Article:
Clinical Work with Latinos: Integrating Research into Best Practices

Price: $62.00
Online Workshop: 2.5 CE Credit Hours
Instructor: Esteban V. Cardemil, PhD

This workshop will provide an overview of the clinical issues relevant to working with Latinos. In order ground the presentation in the must current research, we will summarize the most recent data regarding risk and protective factors for mental disorders, the persistent healthcare disparities, and the evidence regarding effective psychological treatments for Latinos. We will then present and discuss the most current scholarship regarding cultural adaptation of interventions and cultural competence when working with Latinos. The workshop will conclude with concrete recommendations for psychologists working with Latinos. Throughout the workshop, attention will be given to the considerable sociodemographic variability that exists Latinos, including national origin, acculturation and generational status, and adherence to cultural values.

The overarching goal is for attendees of the workshop to develop an understanding and familiarity with the most salient cultural issues to consider when working with Latinos. More specific objectives include becoming familiar with:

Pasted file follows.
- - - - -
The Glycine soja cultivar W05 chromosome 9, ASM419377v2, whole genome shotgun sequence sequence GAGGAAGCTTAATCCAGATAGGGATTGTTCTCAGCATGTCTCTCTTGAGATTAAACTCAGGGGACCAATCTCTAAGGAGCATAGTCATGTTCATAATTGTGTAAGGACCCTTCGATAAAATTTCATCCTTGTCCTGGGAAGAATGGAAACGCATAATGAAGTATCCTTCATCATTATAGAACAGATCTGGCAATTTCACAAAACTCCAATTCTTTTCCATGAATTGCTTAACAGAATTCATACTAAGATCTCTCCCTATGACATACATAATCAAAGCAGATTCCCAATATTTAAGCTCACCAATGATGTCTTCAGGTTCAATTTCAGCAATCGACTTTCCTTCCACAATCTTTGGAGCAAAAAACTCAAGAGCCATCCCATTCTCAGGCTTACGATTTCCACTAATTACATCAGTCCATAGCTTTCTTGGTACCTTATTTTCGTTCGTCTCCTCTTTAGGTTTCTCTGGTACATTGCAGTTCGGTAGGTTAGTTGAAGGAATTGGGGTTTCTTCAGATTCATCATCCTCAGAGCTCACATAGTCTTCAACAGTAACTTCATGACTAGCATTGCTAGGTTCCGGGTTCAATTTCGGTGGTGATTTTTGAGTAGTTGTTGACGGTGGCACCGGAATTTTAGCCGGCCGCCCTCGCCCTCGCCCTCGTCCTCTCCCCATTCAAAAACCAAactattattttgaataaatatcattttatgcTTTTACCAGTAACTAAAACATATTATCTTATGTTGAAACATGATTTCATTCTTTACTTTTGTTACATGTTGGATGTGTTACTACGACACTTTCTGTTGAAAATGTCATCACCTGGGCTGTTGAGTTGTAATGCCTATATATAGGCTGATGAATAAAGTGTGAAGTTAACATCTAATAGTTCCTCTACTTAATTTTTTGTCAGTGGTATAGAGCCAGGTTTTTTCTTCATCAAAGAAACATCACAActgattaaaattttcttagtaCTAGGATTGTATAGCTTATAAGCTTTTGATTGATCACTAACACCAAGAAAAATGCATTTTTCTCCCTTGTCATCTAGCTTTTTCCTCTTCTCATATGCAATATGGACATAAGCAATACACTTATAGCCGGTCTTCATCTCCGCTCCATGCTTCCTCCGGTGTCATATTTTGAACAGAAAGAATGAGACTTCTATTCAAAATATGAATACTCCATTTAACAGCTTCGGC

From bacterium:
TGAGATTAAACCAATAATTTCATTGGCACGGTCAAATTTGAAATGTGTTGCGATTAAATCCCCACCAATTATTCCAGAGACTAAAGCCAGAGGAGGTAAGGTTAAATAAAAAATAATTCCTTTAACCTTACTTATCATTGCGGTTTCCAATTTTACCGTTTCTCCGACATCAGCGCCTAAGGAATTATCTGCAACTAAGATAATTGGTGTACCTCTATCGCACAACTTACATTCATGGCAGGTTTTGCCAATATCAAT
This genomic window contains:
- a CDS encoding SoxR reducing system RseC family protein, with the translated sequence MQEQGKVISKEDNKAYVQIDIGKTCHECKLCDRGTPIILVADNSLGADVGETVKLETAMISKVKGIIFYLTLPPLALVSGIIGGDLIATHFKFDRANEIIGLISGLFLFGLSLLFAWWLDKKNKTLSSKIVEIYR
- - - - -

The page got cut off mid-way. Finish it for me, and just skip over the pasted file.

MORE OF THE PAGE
1.    the landscape of epidemiological and healthcare disparity research that is related to how and when Latinos seek psychotherapy;
2.    the evidence supporting particular forms of psychotherapy for Latinos;
3.    the process by which interventions have been adapted for use with Latinos; and
4.    how to best implement culturally competent psychotherapy with Latinos

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Esteban V. Cardemil, PhD
, is currently a Professor at Clark University. Dr. Cardemil's research focuses on the understanding and addressing the mental healthcare disparities in the United States that continue to disproportionately affect individuals from low-income and racial/ethnic minority backgrounds. His research program includes both applied and basic research that lie at the intersection of cognitive-behavioral theories, prevention science, and cultural and contextual approaches. Current research projects take place in the local community. One ongoing research project is an NIMH-funded mixed-methods investigation of a help-seeking for depression among Latino men. Other research projects investigate the effects of culture and gender in a variety of contexts, including middle- and high-school urban children, Latino families, and the therapy process. In addition, Dr. Cardemil has written about the incorporation of considerations of race, ethnicity, and culture into psychotherapy practice and research.